Agricultural marketing is the involvement of assembling, storing, processing, packaging, grading, transportation, and distribution of agricultural commodities from the farmers to the end consumers.
Main Problems Faced by the Farmers with Agricultural Marketing
a) Too Many Intermediaries.
Farmers and the market are connected to many intermediaries, they exploit the farmers by buying the products at low prices and sell them to the market at the highest price.
Here, intermediaries earn more than a farmer who works hard day and night to survive.
b) Faulty Weights and Manipulation of Accounts.
In the rural areas still, old methods of measuring weights are in practice and the farmers are cheated because they are illiterate the accounts are handled by intermediaries.
As a result, it is easy for intermediaries to manipulate accounting books and pay less to farmers.
c) Lack of Storage Facilities.
Due to low prices, farmers store their products until prices rise in the market, but due to the lack of modern and scientific storage facilities, they lose around 10% of the products by spoiling each year.
Therefore, apart from marketing, farmers need a large number of storage units in their neighboring locations.
d) Lack of Transportation Facilities.
Another important problem is transportation, the distance between the farms and the market is too long and the cost of transportation makes farmers cry because the profits are decreasing.
Farmers sell agricultural products to middlemen to avoid these problems, but intermediaries take advantage and loot them.
Importance of Agricultural Marketing in India
Agriculture is the backbone of our country because our population is very large and the demand for basic commodities to satisfy the country’s hunger is high.
And it is the main source of livelihood for more than 58% of our country since our country has more villages and rural areas, it is practiced for generations from ancient times till today.
In the modern world, spending is increasing, and gains are low. Therefore, farmers sell their land to industries and convert cultivated land into dry or wasteland.
If this continues, we face the problem of the shortage of food supplies. To eliminate this type of situation, we must first strengthen the farmer’s capacity to obtain more income for growing their crops.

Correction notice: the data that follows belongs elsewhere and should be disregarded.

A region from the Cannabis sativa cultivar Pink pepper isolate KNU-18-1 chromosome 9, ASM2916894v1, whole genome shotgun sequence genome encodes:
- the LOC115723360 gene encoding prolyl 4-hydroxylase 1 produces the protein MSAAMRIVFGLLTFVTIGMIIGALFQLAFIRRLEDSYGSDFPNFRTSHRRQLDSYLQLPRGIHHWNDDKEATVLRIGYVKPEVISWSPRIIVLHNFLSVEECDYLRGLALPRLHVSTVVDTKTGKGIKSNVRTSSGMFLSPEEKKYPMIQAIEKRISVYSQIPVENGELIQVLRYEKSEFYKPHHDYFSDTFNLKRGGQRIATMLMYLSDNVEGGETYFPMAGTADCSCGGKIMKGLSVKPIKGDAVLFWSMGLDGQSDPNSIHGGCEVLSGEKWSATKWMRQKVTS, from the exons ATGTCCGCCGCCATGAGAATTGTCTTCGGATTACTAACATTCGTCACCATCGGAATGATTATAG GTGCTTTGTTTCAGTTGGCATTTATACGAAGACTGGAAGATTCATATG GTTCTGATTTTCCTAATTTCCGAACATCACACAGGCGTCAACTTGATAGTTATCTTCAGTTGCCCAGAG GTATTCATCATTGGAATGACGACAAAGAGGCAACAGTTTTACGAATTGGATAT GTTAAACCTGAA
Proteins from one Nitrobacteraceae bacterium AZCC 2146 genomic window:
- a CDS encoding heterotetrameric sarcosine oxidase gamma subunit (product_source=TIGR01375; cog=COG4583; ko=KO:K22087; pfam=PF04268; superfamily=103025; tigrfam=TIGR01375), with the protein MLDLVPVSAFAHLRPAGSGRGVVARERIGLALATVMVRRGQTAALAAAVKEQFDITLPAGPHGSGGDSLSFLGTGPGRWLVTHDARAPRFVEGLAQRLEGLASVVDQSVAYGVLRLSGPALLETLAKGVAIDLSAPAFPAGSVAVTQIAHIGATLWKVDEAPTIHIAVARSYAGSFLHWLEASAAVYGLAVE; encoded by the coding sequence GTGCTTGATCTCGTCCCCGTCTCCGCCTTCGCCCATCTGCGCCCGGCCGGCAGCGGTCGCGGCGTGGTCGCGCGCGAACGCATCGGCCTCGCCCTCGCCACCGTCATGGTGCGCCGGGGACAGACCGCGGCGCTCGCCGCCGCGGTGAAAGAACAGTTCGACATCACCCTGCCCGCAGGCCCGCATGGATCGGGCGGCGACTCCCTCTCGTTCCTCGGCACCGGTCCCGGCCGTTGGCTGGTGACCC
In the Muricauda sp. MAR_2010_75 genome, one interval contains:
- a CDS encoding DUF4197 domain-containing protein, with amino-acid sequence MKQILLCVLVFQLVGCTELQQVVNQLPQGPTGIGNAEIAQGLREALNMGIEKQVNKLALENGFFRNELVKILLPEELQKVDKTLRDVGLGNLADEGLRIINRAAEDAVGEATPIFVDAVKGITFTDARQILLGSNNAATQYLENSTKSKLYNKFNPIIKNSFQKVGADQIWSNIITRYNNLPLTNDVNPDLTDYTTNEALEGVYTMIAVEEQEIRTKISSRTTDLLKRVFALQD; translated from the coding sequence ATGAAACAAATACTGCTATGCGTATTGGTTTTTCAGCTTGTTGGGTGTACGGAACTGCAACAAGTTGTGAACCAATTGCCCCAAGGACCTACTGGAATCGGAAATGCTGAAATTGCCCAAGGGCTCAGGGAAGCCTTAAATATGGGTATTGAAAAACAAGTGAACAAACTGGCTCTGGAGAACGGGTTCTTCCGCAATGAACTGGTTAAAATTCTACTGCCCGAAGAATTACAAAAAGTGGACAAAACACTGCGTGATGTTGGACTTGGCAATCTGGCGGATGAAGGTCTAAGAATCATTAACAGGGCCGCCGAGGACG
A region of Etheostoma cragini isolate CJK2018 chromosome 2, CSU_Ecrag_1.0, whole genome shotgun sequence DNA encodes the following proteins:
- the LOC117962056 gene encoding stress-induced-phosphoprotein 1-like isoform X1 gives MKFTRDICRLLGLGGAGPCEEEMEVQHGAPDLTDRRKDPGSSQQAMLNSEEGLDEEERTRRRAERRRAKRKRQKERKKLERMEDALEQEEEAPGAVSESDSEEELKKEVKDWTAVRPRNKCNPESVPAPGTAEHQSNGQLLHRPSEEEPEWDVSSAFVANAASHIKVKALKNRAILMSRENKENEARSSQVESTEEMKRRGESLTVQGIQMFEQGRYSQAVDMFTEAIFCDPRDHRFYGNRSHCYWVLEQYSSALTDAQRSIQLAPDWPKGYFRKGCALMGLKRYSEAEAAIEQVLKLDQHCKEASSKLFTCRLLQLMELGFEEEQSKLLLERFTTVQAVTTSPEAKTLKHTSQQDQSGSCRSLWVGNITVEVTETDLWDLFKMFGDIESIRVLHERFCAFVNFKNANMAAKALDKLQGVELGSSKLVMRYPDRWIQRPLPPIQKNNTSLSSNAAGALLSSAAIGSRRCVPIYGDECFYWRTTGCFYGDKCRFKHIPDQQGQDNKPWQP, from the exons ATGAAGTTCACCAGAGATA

Therefore, to strengthen the farmer and increase the food supply chain, central and state governments take joint measures to reach farmers’ products to consumers using different agricultural marketing methods at a good price by eliminating intermediaries and ensuring that farmers get the maximum benefit, as well as the end customers to get the lowest price.
As a result, the growth of GDP and the stability of food chain management is the most important aspect of the Indian economy.
a) Agricultural marketing is one of the many problems that have an immediate impact on the prosperity of farmers since India is associated with rural agriculture and up to 70% of the population depends on it.
b) Agriculture provides raw materials to numerous Industries and so, advertising and promoting of such industrial crops like cotton, sugarcane, oil-seeds, and so on.
c) The Marketing method brings new varieties, qualities, and helpful products for shoppers and, as a result, selling acts as a line between production and consumption.
d) An advertising gadget can grow to be an immediate supply of new technical understanding and set off farmers to adopt updated clinical methods of cultivation.
e) A reduction in the cost of marketing is a direct benefit to the end consumer.
f) Elimination of middlemen is possible only when farmers directly involved in Agricultural Marketing.
Government Measures in Improving Agricultural Marketing
1) Market Surveys
Various surveys have been conducted and published by the Government for various goods, and Problems with remedies suggested.
Wide publication of the price of different Agricultural goods in different markets is collected through the market survey.